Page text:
Jury selection is a critically important aspect of a criminal trial. This phase is also referred to as “voir dire” – the point at which counsel for both the State and the defendant have an opportunity to ask the potential jurors questions in order to determine whether an individual exhibits a possible bias against either side. The law seeks to protect against such an unfair situation by affording both sides certain rights. In fact, a criminal defendant is entitled to a variety of protections under the law throughout the proceedings. If you have been arrested or charged with a crime, it is important to understand your rights and the potential defenses available under the circumstances. You are encouraged to contact an experienced criminal defense attorney as soon as possible.
If jury selection is not handled in accordance with Maryland law, any resulting criminal conviction could be overturned. In a recent case, Smith v. State, the defendant’s counsel asked the circuit court to include this mandatory Defense-Witness question to the jury: “Is there any member of the panel who would be less likely to believe a witness simply because they were called by the defense?” The purpose of this question is to identify jurors who might have a bias against defense witnesses. Under Maryland law, if a question for a jury panel refers to a specific cause for disqualification, that question must be asked. The failure to ask is considered an abuse of discretion on behalf of the court.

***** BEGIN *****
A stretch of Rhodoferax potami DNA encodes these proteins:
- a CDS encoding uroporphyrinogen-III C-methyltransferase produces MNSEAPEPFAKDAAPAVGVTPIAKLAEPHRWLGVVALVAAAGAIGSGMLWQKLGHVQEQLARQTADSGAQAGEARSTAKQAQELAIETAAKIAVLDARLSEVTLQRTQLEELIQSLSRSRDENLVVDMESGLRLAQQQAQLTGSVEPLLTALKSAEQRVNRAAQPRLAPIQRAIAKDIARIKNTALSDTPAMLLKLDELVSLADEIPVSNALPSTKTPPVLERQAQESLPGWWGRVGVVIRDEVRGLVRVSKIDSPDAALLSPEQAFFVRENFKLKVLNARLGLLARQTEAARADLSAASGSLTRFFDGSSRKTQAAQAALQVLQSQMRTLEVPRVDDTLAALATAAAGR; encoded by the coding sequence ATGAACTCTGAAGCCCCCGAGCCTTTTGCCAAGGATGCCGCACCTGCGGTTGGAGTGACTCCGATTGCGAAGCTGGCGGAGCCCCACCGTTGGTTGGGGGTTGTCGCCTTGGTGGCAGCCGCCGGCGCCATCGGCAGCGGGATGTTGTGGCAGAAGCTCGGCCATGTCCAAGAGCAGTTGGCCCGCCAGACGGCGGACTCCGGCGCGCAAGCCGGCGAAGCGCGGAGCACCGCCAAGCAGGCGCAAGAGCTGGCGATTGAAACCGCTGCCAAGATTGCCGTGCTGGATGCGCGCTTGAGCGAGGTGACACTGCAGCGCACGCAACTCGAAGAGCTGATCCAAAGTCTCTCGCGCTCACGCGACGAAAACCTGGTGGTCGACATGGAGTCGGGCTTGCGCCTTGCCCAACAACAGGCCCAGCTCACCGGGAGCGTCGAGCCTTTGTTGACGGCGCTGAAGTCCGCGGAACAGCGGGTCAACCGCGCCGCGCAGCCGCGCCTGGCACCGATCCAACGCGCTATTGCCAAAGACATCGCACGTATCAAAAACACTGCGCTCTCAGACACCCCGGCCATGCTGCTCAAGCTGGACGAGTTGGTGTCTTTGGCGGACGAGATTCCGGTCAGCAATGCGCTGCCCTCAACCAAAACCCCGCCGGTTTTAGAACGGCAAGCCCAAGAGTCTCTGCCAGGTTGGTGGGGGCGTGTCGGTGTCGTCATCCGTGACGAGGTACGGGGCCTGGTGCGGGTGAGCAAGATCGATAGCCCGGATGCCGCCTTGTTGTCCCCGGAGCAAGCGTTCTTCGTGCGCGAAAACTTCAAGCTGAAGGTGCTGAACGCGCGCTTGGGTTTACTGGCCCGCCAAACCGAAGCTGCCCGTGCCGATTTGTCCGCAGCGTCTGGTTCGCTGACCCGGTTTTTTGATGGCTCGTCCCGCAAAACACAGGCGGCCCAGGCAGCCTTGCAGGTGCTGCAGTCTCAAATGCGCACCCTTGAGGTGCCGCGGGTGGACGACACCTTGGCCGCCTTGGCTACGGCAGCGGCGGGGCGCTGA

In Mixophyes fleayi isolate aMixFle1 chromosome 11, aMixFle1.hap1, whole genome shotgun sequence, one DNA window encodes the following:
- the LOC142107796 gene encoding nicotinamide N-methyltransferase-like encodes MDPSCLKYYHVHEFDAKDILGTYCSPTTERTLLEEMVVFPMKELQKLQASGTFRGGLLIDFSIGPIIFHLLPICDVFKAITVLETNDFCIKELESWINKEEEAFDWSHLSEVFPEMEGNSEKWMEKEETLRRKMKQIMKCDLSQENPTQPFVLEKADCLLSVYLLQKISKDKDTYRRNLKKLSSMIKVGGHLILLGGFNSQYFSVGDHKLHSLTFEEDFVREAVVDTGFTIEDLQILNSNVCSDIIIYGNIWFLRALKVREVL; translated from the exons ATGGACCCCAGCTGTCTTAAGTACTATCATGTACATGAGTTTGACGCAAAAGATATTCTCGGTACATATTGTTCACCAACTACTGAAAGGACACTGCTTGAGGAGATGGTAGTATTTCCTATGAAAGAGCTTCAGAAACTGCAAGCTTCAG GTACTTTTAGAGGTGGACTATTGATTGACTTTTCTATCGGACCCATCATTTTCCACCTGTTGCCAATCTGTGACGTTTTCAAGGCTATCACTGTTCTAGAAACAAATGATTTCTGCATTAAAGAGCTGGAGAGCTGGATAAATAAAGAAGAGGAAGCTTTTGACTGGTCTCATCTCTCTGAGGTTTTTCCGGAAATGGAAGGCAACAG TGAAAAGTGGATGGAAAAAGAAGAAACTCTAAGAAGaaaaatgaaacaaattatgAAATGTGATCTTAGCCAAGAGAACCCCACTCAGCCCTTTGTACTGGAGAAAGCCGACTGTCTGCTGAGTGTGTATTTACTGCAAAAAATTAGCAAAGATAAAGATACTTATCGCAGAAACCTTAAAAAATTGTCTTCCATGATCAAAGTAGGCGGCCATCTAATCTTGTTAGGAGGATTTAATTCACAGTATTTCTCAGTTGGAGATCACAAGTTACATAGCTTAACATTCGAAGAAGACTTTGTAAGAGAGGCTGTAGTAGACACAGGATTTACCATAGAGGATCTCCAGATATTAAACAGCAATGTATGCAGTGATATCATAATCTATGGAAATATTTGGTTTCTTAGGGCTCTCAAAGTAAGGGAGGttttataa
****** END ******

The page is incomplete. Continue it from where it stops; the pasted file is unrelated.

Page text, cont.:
As it turned out, the trial court failed to ask the question during voir dire. Defendant’s counsel expressly challenged the omission of the Defense-Witness question. Under Maryland Rule 4-323(c), the objector need only make its objections known to the court in order to preserve the objection. However, the trial court agreed with the State’s mistaken assumption that the Defense-Witness question was covered by a question already asked by the defendant’s counsel. At that point, defendant’s counsel did not correct the judge’s statement. A trial was held, and the defendant was convicted of involuntary manslaughter and use of a handgun in the commission of a felony. The defendant appealed, arguing that the failure to ask the mandatory Defense-Witness question required a reversal of his convictions.
The State opposed the appeal, arguing that the defense attorney’s failure to correct the prosecutor’s misstatement to the court regarding the Defense-Witness question essentially “invited” the error and thereby failed to preserve the objection. The Court of Special Appeals disagreed with the State’s position and reversed the conviction. The Court refused to hold defense counsel liable for the State’s mistake. In its opinion, the Court pointed out that both sides agreed under relevant case law that the defendant was entitled to have the trial court ask the Defense-Witness question during voir dire. Such a question is designed to reveal bias on behalf of potential jurors. The Court concluded that failing to ask the Defense-Witness question, which was not covered by other questions, constituted an abuse of discretion by the trial court.
This case nicely illustrates the need for parties to be aware of the subtle requirements under state laws applicable to criminal cases. If you have been arrested or charged with a crime, it critically important that you consult with an experienced criminal defense lawyer as quickly as possible. Anthony A. Fatemi has a great deal of experience handling criminal defense cases in Maryland. Our office will work diligently to develop a strong strategy to defend your case. Contact us at 301-519-2801 or via our online form.
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